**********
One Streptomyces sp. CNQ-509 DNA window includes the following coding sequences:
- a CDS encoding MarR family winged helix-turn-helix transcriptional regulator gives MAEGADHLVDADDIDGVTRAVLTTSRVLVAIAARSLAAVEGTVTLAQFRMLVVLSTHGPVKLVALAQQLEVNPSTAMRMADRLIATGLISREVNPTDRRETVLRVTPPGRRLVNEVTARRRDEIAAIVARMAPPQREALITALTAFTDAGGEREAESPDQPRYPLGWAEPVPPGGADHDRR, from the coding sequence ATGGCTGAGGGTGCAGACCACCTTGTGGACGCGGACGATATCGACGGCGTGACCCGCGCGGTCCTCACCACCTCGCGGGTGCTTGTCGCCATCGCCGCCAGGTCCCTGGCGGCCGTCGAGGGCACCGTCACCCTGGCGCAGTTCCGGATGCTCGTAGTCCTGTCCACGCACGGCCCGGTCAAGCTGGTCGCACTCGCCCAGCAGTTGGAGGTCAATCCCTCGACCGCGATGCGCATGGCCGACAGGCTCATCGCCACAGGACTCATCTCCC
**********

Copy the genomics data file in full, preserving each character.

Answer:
One Streptomyces sp. CNQ-509 DNA window includes the following coding sequences:
- a CDS encoding MarR family winged helix-turn-helix transcriptional regulator gives MAEGADHLVDADDIDGVTRAVLTTSRVLVAIAARSLAAVEGTVTLAQFRMLVVLSTHGPVKLVALAQQLEVNPSTAMRMADRLIATGLISREVNPTDRRETVLRVTPPGRRLVNEVTARRRDEIAAIVARMAPPQREALITALTAFTDAGGEREAESPDQPRYPLGWAEPVPPGGADHDRR, from the coding sequence ATGGCTGAGGGTGCAGACCACCTTGTGGACGCGGACGATATCGACGGCGTGACCCGCGCGGTCCTCACCACCTCGCGGGTGCTTGTCGCCATCGCCGCCAGGTCCCTGGCGGCCGTCGAGGGCACCGTCACCCTGGCGCAGTTCCGGATGCTCGTAGTCCTGTCCACGCACGGCCCGGTCAAGCTGGTCGCACTCGCCCAGCAGTTGGAGGTCAATCCCTCGACCGCGATGCGCATGGCCGACAGGCTCATCGCCACAGGACTCATCTCCC